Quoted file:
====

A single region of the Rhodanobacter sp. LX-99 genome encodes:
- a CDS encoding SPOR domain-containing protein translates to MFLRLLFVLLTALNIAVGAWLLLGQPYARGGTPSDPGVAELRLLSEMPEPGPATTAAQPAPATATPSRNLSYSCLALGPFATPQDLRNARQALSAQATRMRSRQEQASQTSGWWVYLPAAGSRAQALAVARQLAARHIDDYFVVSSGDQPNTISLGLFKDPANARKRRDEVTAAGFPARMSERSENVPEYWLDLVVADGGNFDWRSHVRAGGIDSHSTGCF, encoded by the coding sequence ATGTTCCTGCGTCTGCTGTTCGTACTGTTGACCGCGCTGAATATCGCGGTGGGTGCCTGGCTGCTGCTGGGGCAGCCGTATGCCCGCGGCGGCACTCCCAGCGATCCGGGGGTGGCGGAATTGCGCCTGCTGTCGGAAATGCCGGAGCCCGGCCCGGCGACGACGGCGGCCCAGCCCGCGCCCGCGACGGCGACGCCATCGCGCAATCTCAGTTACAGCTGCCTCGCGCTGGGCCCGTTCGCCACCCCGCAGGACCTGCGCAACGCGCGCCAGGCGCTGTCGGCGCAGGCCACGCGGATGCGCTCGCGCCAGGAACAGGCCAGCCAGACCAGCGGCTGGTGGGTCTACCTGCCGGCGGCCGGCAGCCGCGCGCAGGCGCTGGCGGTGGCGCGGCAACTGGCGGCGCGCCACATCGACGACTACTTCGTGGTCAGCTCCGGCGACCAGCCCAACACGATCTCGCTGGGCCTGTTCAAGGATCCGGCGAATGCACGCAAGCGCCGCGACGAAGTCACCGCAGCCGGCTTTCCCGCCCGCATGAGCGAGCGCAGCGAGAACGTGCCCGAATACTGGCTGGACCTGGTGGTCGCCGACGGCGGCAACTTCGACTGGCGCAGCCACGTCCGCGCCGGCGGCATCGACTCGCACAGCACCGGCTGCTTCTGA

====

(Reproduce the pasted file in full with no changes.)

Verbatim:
A single region of the Rhodanobacter sp. LX-99 genome encodes:
- a CDS encoding SPOR domain-containing protein translates to MFLRLLFVLLTALNIAVGAWLLLGQPYARGGTPSDPGVAELRLLSEMPEPGPATTAAQPAPATATPSRNLSYSCLALGPFATPQDLRNARQALSAQATRMRSRQEQASQTSGWWVYLPAAGSRAQALAVARQLAARHIDDYFVVSSGDQPNTISLGLFKDPANARKRRDEVTAAGFPARMSERSENVPEYWLDLVVADGGNFDWRSHVRAGGIDSHSTGCF, encoded by the coding sequence ATGTTCCTGCGTCTGCTGTTCGTACTGTTGACCGCGCTGAATATCGCGGTGGGTGCCTGGCTGCTGCTGGGGCAGCCGTATGCCCGCGGCGGCACTCCCAGCGATCCGGGGGTGGCGGAATTGCGCCTGCTGTCGGAAATGCCGGAGCCCGGCCCGGCGACGACGGCGGCCCAGCCCGCGCCCGCGACGGCGACGCCATCGCGCAATCTCAGTTACAGCTGCCTCGCGCTGGGCCCGTTCGCCACCCCGCAGGACCTGCGCAACGCGCGCCAGGCGCTGTCGGCGCAGGCCACGCGGATGCGCTCGCGCCAGGAACAGGCCAGCCAGACCAGCGGCTGGTGGGTCTACCTGCCGGCGGCCGGCAGCCGCGCGCAGGCGCTGGCGGTGGCGCGGCAACTGGCGGCGCGCCACATCGACGACTACTTCGTGGTCAGCTCCGGCGACCAGCCCAACACGATCTCGCTGGGCCTGTTCAAGGATCCGGCGAATGCACGCAAGCGCCGCGACGAAGTCACCGCAGCCGGCTTTCCCGCCCGCATGAGCGAGCGCAGCGAGAACGTGCCCGAATACTGGCTGGACCTGGTGGTCGCCGACGGCGGCAACTTCGACTGGCGCAGCCACGTCCGCGCCGGCGGCATCGACTCGCACAGCACCGGCTGCTTCTGA